I’ve never replaced a cellphone battery, and have rarely bought two phones from the same manufacturer. When my HTC Detail’s touchscreen became unresponsive, I reverted to the Hero I’d used before. After digging it up from the attic I found its battery had mysteriously bloated and couldn’t fit in the back of the phone with the case closed. Though the Detail’s and Hero’s batteries are the same size, voltage and amperage, HTC had differentiated them with injection-molded tabs on the sleeve encasing the batteries. They had also flipped the batteries so that the contacts were on opposite sides in each phone, but the polarities were the same.
Because they became glacially slow after a year with only 4 or 5 apps installed, I hate both of these phones. They’re my first Androids, so maybe it’s the OS, and maybe by 2020 I will have tried every combination of brand and OS and bought an iPhone.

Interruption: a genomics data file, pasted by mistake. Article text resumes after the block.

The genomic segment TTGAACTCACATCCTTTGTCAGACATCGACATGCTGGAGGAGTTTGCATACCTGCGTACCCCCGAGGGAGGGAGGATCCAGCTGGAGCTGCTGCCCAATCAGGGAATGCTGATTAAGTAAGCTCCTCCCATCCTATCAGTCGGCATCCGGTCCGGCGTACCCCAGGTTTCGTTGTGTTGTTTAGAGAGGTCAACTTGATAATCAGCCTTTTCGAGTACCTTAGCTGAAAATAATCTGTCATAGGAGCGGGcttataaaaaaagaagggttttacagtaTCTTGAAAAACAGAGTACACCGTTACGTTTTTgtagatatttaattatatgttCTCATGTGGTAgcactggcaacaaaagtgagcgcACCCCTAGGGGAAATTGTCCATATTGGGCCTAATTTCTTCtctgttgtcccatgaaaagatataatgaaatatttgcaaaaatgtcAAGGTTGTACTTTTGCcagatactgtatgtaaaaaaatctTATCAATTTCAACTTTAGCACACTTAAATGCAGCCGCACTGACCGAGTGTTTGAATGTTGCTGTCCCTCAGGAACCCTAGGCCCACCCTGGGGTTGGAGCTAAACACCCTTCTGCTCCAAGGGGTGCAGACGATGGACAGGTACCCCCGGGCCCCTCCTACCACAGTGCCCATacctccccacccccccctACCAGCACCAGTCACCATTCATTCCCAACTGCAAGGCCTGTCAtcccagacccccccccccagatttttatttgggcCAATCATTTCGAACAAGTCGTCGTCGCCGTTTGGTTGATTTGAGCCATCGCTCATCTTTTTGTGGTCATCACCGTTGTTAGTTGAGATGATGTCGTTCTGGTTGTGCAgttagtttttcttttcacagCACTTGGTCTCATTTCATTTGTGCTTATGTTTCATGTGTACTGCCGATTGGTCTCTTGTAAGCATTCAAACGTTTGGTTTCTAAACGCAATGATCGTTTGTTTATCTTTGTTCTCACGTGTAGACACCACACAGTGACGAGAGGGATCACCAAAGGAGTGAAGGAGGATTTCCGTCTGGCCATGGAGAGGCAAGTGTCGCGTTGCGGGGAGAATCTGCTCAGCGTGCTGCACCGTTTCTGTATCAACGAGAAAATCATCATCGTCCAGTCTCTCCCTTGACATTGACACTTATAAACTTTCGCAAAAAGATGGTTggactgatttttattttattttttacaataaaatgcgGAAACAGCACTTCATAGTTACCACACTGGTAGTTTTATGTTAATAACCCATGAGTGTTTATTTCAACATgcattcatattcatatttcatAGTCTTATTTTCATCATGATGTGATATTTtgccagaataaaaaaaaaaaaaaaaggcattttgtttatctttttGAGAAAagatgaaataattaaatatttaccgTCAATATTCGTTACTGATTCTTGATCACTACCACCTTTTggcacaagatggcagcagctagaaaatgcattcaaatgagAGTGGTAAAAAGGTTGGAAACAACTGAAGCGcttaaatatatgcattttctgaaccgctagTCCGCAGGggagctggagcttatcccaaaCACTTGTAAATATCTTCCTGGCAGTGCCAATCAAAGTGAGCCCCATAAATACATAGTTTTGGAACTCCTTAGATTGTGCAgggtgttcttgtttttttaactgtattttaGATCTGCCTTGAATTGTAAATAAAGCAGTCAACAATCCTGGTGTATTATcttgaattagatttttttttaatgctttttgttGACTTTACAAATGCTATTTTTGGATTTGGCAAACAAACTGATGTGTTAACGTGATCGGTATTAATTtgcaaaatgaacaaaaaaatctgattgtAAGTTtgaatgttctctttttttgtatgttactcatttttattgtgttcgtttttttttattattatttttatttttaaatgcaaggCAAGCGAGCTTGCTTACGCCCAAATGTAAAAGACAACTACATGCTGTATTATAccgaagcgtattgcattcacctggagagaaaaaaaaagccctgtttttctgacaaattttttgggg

I wouldn’t want to spend more money on something I loathe, but am not eligible for a phone upgrade until March—and who can pay full price for a smartphone? It’s bad enough that most of the “discount” is amortized into the service contract duration. So I felt pretty smug when I Dremeled off the tabs (any knife would have done, but a Dremel took <10 seconds) and put the battery for my Detail in my Hero. It felt even better than the times I replaced my own cracked screen (twice) in my Canon Powershot…because anyone could do it! We only need to examine their design; they assume we have become so shiftless that the most primitive methods will force us to buy more crap.
When the Hero was up and running again, inasmuch as its maimed drag can be equated with a run, I found that it faster than the Detail.